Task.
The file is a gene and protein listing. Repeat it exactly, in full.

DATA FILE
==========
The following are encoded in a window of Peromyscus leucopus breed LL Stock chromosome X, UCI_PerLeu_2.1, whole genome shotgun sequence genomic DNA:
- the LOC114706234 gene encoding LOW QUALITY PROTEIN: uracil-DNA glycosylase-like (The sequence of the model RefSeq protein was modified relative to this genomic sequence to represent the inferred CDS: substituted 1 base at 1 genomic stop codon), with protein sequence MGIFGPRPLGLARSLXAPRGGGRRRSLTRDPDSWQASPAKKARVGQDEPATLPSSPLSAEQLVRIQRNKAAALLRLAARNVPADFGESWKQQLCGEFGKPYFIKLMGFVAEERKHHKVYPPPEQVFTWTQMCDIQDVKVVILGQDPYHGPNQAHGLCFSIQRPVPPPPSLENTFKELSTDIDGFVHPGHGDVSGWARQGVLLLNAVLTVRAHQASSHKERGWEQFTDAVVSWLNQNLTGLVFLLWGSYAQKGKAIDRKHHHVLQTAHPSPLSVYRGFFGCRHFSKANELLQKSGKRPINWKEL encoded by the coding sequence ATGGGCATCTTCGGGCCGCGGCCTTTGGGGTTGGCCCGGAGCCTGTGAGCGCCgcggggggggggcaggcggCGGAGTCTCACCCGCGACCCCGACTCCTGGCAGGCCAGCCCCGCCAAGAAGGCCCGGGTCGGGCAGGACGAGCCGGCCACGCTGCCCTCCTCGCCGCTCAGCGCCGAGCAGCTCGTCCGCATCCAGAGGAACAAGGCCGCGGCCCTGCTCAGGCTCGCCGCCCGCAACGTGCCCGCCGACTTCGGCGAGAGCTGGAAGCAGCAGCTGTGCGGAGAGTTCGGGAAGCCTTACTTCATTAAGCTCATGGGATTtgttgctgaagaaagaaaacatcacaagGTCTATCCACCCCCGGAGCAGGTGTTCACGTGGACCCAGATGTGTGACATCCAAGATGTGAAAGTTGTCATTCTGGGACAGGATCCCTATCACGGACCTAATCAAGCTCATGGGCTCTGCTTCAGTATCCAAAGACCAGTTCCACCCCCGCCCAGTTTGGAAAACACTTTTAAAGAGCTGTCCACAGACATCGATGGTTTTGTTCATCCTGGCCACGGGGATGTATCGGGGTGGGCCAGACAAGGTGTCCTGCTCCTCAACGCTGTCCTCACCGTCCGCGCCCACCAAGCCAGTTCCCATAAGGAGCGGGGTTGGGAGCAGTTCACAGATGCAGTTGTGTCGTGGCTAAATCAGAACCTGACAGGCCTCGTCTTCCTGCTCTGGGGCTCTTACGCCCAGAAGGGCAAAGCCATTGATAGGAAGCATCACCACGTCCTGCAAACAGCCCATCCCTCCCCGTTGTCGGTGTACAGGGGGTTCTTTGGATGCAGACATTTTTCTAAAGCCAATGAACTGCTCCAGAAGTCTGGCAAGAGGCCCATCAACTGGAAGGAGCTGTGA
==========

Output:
The following are encoded in a window of Peromyscus leucopus breed LL Stock chromosome X, UCI_PerLeu_2.1, whole genome shotgun sequence genomic DNA:
- the LOC114706234 gene encoding LOW QUALITY PROTEIN: uracil-DNA glycosylase-like (The sequence of the model RefSeq protein was modified relative to this genomic sequence to represent the inferred CDS: substituted 1 base at 1 genomic stop codon), with protein sequence MGIFGPRPLGLARSLXAPRGGGRRRSLTRDPDSWQASPAKKARVGQDEPATLPSSPLSAEQLVRIQRNKAAALLRLAARNVPADFGESWKQQLCGEFGKPYFIKLMGFVAEERKHHKVYPPPEQVFTWTQMCDIQDVKVVILGQDPYHGPNQAHGLCFSIQRPVPPPPSLENTFKELSTDIDGFVHPGHGDVSGWARQGVLLLNAVLTVRAHQASSHKERGWEQFTDAVVSWLNQNLTGLVFLLWGSYAQKGKAIDRKHHHVLQTAHPSPLSVYRGFFGCRHFSKANELLQKSGKRPINWKEL encoded by the coding sequence ATGGGCATCTTCGGGCCGCGGCCTTTGGGGTTGGCCCGGAGCCTGTGAGCGCCgcggggggggggcaggcggCGGAGTCTCACCCGCGACCCCGACTCCTGGCAGGCCAGCCCCGCCAAGAAGGCCCGGGTCGGGCAGGACGAGCCGGCCACGCTGCCCTCCTCGCCGCTCAGCGCCGAGCAGCTCGTCCGCATCCAGAGGAACAAGGCCGCGGCCCTGCTCAGGCTCGCCGCCCGCAACGTGCCCGCCGACTTCGGCGAGAGCTGGAAGCAGCAGCTGTGCGGAGAGTTCGGGAAGCCTTACTTCATTAAGCTCATGGGATTtgttgctgaagaaagaaaacatcacaagGTCTATCCACCCCCGGAGCAGGTGTTCACGTGGACCCAGATGTGTGACATCCAAGATGTGAAAGTTGTCATTCTGGGACAGGATCCCTATCACGGACCTAATCAAGCTCATGGGCTCTGCTTCAGTATCCAAAGACCAGTTCCACCCCCGCCCAGTTTGGAAAACACTTTTAAAGAGCTGTCCACAGACATCGATGGTTTTGTTCATCCTGGCCACGGGGATGTATCGGGGTGGGCCAGACAAGGTGTCCTGCTCCTCAACGCTGTCCTCACCGTCCGCGCCCACCAAGCCAGTTCCCATAAGGAGCGGGGTTGGGAGCAGTTCACAGATGCAGTTGTGTCGTGGCTAAATCAGAACCTGACAGGCCTCGTCTTCCTGCTCTGGGGCTCTTACGCCCAGAAGGGCAAAGCCATTGATAGGAAGCATCACCACGTCCTGCAAACAGCCCATCCCTCCCCGTTGTCGGTGTACAGGGGGTTCTTTGGATGCAGACATTTTTCTAAAGCCAATGAACTGCTCCAGAAGTCTGGCAAGAGGCCCATCAACTGGAAGGAGCTGTGA